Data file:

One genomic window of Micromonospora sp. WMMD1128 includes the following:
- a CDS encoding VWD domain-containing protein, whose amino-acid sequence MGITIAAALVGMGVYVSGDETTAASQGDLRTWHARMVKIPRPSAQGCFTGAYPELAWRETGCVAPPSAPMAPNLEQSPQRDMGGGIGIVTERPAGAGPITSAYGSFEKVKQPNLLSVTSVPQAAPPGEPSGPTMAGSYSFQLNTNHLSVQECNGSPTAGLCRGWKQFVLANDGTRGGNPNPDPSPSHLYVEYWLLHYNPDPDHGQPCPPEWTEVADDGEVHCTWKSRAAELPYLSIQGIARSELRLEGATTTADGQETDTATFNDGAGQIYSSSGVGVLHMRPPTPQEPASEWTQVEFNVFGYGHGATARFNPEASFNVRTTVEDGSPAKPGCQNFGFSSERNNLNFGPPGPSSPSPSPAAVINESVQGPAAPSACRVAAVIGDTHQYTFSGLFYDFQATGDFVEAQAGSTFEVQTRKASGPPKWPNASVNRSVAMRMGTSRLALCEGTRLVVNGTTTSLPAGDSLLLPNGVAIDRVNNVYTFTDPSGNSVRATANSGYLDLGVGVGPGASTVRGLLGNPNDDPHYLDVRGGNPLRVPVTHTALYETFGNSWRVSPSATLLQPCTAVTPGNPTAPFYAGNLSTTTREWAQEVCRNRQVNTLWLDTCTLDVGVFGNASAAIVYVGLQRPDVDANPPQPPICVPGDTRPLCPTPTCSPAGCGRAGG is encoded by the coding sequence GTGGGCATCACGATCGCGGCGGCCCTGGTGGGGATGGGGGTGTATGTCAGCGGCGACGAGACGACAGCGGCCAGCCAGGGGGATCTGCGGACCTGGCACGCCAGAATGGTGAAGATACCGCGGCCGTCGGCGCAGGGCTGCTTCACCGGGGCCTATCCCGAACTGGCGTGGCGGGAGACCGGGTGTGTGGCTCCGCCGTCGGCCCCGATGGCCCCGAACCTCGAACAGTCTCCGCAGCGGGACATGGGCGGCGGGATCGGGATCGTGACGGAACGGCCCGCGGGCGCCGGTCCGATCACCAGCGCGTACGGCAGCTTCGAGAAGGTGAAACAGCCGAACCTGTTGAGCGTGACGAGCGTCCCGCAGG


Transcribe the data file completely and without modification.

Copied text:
One genomic window of Micromonospora sp. WMMD1128 includes the following:
- a CDS encoding VWD domain-containing protein, whose amino-acid sequence MGITIAAALVGMGVYVSGDETTAASQGDLRTWHARMVKIPRPSAQGCFTGAYPELAWRETGCVAPPSAPMAPNLEQSPQRDMGGGIGIVTERPAGAGPITSAYGSFEKVKQPNLLSVTSVPQAAPPGEPSGPTMAGSYSFQLNTNHLSVQECNGSPTAGLCRGWKQFVLANDGTRGGNPNPDPSPSHLYVEYWLLHYNPDPDHGQPCPPEWTEVADDGEVHCTWKSRAAELPYLSIQGIARSELRLEGATTTADGQETDTATFNDGAGQIYSSSGVGVLHMRPPTPQEPASEWTQVEFNVFGYGHGATARFNPEASFNVRTTVEDGSPAKPGCQNFGFSSERNNLNFGPPGPSSPSPSPAAVINESVQGPAAPSACRVAAVIGDTHQYTFSGLFYDFQATGDFVEAQAGSTFEVQTRKASGPPKWPNASVNRSVAMRMGTSRLALCEGTRLVVNGTTTSLPAGDSLLLPNGVAIDRVNNVYTFTDPSGNSVRATANSGYLDLGVGVGPGASTVRGLLGNPNDDPHYLDVRGGNPLRVPVTHTALYETFGNSWRVSPSATLLQPCTAVTPGNPTAPFYAGNLSTTTREWAQEVCRNRQVNTLWLDTCTLDVGVFGNASAAIVYVGLQRPDVDANPPQPPICVPGDTRPLCPTPTCSPAGCGRAGG is encoded by the coding sequence GTGGGCATCACGATCGCGGCGGCCCTGGTGGGGATGGGGGTGTATGTCAGCGGCGACGAGACGACAGCGGCCAGCCAGGGGGATCTGCGGACCTGGCACGCCAGAATGGTGAAGATACCGCGGCCGTCGGCGCAGGGCTGCTTCACCGGGGCCTATCCCGAACTGGCGTGGCGGGAGACCGGGTGTGTGGCTCCGCCGTCGGCCCCGATGGCCCCGAACCTCGAACAGTCTCCGCAGCGGGACATGGGCGGCGGGATCGGGATCGTGACGGAACGGCCCGCGGGCGCCGGTCCGATCACCAGCGCGTACGGCAGCTTCGAGAAGGTGAAACAGCCGAACCTGTTGAGCGTGACGAGCGTCCCGCAGG